Inter-Arrival time

This is a discussion on Inter-Arrival time within the Networking/Device Communication forums, part of the General Programming Boards category; Hi, I am trying to measure the inter arrival time of the packets that I receive in one of my ...

  1. #1
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    Inter-Arrival time

    Hi,

    I am trying to measure the inter arrival time of the packets that I receive in one of my sockets. Basically, I ve got a socket listening for packets and each time a packet arrives I start a timer. Whenever the next packet arrives I stop the timer and store the value. Then I start a new timer until next packet arrives. The code is below.
    Code:
    ...
    #define IARRIVAL_DELAY 1
    int Crx=0;
    struct timeval tv_b_iarrival[100][7000],tv_e_iarrival[100][7000];
    float AvgIarrival[100][7000];
    char log_iarrival_buf[500];
    FILE * fd_iarrival;
    float MaxIarrival=0.0;
    double SumIarrival=0.0;
    char filename_iarrival[150]="log_file.dat";
    ...
    
    ...
    nrcv=recvfrom(sockfd,buffer,buffersize, 0, (struct sockaddr *)&address,&addrlen );
    
    if (nrcv>0){
    	if (IARRIVAL_DELAY){
    		if (Crx==0)start_time(&tv_b_iarrival[pair][Crx]);
    		else {
    			fd_iarrival=fopen(filename_iarrival,"a");
    			if(fd_iarrival != NULL) {
    				AvgIarrival[pair][Crx-1]=stop_time(&tv_e_iarrival[pair][Crx-1],&tv_b_iarrival[pair][Crx-1]);
    				sprintf(log_iarrival_buf, "%d,%f\n", Crx,AvgIarrival[pair][Crx-1]);
    				fwrite(log_iarrival_buf,strlen(log_iarrival_buf),1,fd_iarrival);
    				fclose(fd_iarrival);
    			}	
    		}
    		if (Crx!=0)start_time(&tv_b_iarrival[pair][Crx]);
    		Crx++;
    	}
    }
    Now, I compare my values with those I record with Wireshark and they are clearly apart. While Wireshark values show sharp differences now and them my values are mainly steady and do not vary much. So I wonder if the socket buffer is playing me a hard time. In other words, Is it possible that the socket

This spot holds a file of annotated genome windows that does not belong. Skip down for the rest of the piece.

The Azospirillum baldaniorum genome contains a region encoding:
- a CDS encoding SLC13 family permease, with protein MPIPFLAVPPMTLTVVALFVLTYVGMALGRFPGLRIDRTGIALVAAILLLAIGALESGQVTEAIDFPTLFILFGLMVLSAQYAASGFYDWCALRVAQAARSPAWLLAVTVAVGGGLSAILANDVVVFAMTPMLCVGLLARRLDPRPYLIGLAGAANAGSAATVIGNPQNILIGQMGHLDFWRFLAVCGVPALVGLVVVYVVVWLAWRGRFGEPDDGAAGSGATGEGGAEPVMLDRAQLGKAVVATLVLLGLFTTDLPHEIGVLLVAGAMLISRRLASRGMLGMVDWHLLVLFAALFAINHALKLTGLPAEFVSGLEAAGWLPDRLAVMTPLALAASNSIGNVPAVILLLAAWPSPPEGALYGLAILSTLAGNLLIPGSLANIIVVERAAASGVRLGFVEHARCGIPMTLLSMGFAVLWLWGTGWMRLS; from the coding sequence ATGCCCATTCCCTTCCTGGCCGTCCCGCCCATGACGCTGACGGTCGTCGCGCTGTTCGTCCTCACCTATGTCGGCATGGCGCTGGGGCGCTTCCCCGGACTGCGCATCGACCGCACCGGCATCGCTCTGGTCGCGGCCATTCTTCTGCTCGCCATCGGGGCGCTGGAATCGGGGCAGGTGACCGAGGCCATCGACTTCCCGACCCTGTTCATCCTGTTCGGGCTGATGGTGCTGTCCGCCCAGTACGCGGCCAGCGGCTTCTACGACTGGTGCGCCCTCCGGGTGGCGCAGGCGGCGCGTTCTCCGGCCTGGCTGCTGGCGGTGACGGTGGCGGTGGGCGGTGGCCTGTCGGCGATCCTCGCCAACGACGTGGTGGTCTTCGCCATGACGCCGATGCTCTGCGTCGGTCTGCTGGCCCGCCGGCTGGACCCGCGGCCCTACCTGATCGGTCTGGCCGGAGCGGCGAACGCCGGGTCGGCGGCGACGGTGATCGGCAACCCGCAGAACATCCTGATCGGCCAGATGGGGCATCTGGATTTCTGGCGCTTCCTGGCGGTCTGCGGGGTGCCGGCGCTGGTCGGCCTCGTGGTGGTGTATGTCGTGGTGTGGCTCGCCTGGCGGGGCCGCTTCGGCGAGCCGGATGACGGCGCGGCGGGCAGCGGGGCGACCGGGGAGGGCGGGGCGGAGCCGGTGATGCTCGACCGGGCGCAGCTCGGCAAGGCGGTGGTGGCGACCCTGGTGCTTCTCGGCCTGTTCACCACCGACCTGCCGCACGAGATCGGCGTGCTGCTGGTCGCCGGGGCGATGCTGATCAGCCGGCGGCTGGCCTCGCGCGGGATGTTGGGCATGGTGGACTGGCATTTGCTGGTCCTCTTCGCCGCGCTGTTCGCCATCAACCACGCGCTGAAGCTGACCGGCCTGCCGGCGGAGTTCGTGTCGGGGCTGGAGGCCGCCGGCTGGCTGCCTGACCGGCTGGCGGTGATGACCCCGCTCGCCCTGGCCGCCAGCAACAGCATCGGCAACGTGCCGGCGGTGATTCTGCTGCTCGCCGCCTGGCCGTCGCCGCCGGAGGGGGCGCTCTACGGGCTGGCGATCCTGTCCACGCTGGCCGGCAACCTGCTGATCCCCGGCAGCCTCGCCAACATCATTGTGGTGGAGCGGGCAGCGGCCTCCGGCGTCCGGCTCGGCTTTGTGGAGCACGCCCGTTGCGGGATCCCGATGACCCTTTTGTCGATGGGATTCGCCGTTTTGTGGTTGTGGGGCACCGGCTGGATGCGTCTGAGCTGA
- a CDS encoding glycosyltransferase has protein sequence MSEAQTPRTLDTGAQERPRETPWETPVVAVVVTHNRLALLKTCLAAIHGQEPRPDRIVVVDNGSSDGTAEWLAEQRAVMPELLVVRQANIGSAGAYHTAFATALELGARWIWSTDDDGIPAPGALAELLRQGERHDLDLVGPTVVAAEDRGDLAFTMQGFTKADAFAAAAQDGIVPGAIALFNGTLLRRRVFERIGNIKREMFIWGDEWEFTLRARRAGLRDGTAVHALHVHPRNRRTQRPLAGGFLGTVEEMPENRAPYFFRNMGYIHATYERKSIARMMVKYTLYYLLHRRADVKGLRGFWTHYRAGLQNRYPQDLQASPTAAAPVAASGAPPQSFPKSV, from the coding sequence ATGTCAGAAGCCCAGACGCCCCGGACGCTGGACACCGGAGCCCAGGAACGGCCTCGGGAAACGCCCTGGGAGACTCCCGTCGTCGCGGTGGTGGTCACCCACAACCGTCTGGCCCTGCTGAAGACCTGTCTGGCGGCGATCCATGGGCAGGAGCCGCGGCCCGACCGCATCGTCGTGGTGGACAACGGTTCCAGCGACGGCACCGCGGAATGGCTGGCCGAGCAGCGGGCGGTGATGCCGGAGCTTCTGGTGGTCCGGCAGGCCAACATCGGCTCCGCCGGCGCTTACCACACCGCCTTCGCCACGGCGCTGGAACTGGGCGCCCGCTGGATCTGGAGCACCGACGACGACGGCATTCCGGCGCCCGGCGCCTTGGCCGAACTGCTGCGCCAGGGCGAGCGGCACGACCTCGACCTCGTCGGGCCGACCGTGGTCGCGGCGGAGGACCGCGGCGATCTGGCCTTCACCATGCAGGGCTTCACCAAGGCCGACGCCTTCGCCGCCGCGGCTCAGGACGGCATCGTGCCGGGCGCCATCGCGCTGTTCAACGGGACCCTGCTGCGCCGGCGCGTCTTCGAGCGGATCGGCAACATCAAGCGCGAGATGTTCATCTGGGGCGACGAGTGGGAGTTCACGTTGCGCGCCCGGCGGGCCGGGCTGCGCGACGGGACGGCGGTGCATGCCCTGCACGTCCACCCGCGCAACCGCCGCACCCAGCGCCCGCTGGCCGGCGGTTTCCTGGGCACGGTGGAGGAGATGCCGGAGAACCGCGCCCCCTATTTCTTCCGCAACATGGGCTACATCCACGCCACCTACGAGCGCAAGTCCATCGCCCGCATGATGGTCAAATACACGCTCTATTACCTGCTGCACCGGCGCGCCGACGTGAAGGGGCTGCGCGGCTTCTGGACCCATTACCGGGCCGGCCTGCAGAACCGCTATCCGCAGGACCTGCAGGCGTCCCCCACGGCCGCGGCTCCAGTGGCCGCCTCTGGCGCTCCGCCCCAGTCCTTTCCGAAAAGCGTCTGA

buffer deliver the packet at a certain speed that i can not see the real difference in the arrival time? If that is the case, how could i get the values Wireshark is getting?

    Thanks

  2. #2
    and the hat of wrongness Salem's Avatar
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    For one thing, you're at the other end of the protocol stack compared to where wireshark is looking (the clue is in the name).

    Secondly, you're really skewing your information with opening/closing the file for EVERY message.

    Your large arrays seem to be serving no useful purpose.
    If you dance barefoot on the broken glass of undefined behaviour, you've got to expect the occasional cut.
    If at first you don't succeed, try writing your phone number on the exam paper.
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    you're at the other end of the protocol stack
    Yes that is right but i have no experience in comparing both sides and it strikes me such big differences.
    you're really skewing your information with opening/closing the file for EVERY message
    This however should not modified the real values response time, it will actually make the longer delays longer and the shorter ones a bit larger isn't it?